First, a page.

Kit-Keung Kan — An Artist That Bridges Art and Science

Chu-tsing Li, Professor, Department of Art History, The University of Kansas
Kit-Keung Kan’s Ink Painting, 1965-1995, Hsiung Shih Art Books Co, Ltd, Taiwan, 1995

Having lived in America for more than twenty years, he did not adopt the Western way of painting in oil on canvas, but continued to paint in his semi-abstract style in ink on paper in his own way. At first his painting concentrated on hills and mountains, gradually leaving out trees and houses to form extremely simple compositions. Especially important was the fact that his hills and mountains gradually took on more abstract and geometrical direction and his brushwork and textures became more patternized. As a result his painting seemed to have captured the expression of the rhythm in nature, and some times coming close to the order and pattern of modern architecture. This approach seems to be the result his study of physics. It was the result of combining the two major interests in his life, art and science. He wrote about this in following way:

In majoring in physics, at first, in the first two years I did not have any special ideas about it. But later the more I studied the more I enjoyed the taste of the field. I felt that the theories developed by the physicists were like an incomparable piece of art work. The basic goal of physics is to gain an understanding of Nature, and to form some king of law based on all the phenomena of Nature. Indeed, physics is the science to develop a model to describe Nature. Theories are formed by men. They relate all the seemingly unconnected matters together to show their common inner characteristics. This is an expression of beauty in its deeper sense. It is very close to the expression of landscape artist who has taken the impressions of mountains and rivers, to relate them with his thoughts and to express them in aesthetic terms.

This attempt to bridge the gap between art and science is his own achievement. Many people generally regard them as two opposing elements, each rejecting the other. But he found the common ground between his physics resrach and painting and their close relationship. This is the true meaning of his artistics expression. In this period his painting showed the poetry of hills and moutains, with their architectural beauty and geometrical rhythm and abstract form. This was his style in the 1970’s.

During the 1980’s, in addtion to the hills and mountains, he gradually added rivers and clouds to form interesting contrasts. His hills and moutains were done mainly in straight lines and hard edges, very patternized, but his rivers and clouds were curving and moving. They seemed to enhance each other, creating a new rhythm. this new appraoch is actually a reflection of his own life. During the weekdays he worked on his physics resarch for eight hourse everyday, and he returned home to paint for four hours. Both of the two activities seemed to harmonize each other, without any conflict. All these made his life richer and more interesting.

During the last ten years there were a number of new elements in his paintings. The new porous rocks with various form became a new contrast to his hard-edge mountains. There is an increase in his clouds and mist. Sometimes yellow maple leaves dotted the surface of the rocks, again forming a beautiful contrast. Recently after he visited the Niagara Falls several times he made them another theme in his works. He also found the trees in his sloping backyard, with their bare branches with leaves in the winter, antoher exciting subject for his art. Especially the smaller branches seemed to be dancing before the clouds. In this way he seemed to have changed first from his previous manner of regular patterns and hard edges in hills and mountains, then to the varying changes in his rocks, rivers, and clouds, and then to the rushing of the waterfalls and the dancing of tree branches. This is his new feeling for Nature and his new expression.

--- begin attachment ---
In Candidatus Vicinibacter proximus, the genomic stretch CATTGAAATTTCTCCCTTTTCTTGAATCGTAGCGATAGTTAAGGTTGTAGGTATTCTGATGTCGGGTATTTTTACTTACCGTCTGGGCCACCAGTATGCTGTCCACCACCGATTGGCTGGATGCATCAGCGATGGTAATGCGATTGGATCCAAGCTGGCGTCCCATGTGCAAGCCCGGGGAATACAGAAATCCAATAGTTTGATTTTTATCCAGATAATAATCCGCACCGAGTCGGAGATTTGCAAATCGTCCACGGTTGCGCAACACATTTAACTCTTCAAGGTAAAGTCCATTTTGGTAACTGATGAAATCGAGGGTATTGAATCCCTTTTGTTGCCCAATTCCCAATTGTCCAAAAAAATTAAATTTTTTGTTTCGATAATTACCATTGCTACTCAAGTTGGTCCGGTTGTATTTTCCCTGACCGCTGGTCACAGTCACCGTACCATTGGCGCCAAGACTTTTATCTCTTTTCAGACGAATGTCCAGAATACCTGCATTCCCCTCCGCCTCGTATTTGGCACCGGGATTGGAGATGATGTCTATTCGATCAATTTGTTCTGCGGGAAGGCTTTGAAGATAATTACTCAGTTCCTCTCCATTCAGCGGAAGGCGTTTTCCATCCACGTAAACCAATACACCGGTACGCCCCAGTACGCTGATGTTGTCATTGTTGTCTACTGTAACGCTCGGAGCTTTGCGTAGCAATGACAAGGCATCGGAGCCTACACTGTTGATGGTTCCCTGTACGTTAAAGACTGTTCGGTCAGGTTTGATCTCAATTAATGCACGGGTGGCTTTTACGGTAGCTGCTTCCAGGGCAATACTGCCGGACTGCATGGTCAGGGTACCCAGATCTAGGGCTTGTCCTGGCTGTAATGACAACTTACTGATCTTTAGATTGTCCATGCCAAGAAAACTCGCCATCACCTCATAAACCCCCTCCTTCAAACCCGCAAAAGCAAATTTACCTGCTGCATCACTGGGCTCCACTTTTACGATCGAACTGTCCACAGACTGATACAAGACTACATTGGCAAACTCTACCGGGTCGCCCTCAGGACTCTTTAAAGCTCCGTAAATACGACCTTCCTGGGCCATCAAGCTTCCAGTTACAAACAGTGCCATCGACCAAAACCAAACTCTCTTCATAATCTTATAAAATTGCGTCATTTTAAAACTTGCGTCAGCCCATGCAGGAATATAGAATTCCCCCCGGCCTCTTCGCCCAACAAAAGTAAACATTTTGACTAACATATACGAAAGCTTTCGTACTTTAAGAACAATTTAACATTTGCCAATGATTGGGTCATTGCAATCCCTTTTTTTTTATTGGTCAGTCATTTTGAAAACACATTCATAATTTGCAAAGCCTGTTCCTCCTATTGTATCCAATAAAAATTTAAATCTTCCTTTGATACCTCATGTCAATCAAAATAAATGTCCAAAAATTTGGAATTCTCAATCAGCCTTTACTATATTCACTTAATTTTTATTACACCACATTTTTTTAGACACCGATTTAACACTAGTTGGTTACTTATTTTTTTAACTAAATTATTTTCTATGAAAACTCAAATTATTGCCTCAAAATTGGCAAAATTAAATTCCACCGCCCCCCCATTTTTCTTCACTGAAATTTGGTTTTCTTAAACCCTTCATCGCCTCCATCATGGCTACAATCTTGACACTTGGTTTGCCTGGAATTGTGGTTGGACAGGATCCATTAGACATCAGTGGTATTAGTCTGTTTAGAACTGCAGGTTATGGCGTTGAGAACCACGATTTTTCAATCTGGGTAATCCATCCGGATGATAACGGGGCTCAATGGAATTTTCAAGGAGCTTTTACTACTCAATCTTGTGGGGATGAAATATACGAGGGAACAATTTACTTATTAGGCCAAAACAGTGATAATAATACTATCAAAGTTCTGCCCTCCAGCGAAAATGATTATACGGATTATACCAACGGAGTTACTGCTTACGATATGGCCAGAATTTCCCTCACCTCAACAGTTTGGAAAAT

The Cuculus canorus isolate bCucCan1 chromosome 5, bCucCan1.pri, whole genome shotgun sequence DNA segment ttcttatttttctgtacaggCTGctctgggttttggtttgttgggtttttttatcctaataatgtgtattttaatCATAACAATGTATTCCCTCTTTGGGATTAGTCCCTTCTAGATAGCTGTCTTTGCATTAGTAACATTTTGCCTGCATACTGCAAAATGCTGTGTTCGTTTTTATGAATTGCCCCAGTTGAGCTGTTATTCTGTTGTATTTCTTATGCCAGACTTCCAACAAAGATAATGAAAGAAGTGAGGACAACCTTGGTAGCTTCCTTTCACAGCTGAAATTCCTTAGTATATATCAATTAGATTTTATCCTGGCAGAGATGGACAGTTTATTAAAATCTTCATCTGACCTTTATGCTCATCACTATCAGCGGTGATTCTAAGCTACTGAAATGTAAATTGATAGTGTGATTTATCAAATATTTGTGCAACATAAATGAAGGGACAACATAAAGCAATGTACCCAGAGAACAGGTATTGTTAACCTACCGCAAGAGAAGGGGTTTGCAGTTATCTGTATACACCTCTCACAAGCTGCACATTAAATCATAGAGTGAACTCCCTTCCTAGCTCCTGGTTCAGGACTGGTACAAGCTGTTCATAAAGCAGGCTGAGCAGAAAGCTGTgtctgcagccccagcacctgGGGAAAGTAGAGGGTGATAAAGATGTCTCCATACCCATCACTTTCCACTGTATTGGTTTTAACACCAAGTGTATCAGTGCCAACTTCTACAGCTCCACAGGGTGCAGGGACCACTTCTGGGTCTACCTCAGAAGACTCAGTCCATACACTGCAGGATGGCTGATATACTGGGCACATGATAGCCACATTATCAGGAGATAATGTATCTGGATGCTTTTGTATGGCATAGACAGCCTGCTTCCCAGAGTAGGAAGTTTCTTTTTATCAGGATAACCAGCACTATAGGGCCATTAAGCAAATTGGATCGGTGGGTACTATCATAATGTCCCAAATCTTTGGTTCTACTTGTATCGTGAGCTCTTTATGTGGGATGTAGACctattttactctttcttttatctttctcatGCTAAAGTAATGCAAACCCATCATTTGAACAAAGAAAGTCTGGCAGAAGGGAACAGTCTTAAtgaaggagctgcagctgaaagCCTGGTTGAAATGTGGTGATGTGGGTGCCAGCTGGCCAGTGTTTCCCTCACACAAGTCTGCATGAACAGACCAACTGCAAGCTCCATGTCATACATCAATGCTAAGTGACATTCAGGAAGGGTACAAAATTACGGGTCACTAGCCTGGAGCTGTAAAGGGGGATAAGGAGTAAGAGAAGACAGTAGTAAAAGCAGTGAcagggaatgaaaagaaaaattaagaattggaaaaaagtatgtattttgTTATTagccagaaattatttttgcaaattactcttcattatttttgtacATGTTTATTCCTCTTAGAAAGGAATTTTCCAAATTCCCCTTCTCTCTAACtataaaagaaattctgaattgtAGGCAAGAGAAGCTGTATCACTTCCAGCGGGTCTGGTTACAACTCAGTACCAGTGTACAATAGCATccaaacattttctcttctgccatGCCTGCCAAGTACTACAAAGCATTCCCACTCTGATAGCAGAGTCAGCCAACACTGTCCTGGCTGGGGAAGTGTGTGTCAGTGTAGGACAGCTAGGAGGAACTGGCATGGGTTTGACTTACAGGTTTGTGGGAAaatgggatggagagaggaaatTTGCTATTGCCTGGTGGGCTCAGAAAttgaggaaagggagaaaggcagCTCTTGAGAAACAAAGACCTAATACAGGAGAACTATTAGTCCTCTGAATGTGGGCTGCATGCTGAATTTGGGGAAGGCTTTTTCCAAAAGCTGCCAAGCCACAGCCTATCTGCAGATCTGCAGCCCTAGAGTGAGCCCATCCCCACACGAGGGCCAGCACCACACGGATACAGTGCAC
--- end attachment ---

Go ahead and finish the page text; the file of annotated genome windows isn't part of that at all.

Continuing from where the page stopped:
In his development, Kit-Keung Kan began from the tradition of Cantonese painting, then he began to simplify and to move into semi-abstraction, absorbing some ideas from modern Western art, to find his own poetry and lyricism between painting and science. However, unlike some of the artists in Western art, he did not take up the extreme position of total abstraction without any reference to actual images, but found his direction between the Chinese landscape tradition and Western abstract art. He made use of some of the basic approaches of Western art, such as simplification, hardedge, and abstraction to capture the essence of traditional Chinese painting. Among the mountains and rivers, rock and trees and clouds and mist, and waterfalls and dancing branches, he has found his spiritual solace and discovered the common ground between scientific research and artistic expression. As a results, between man and nature he has found his new poetry and new sense of beauty, reaching the point where man nature attain their spiritual communion. This is Kan’s artistic achievement in synthesizing the self and nature, art and science, and China and the West, to form a new style in modern art.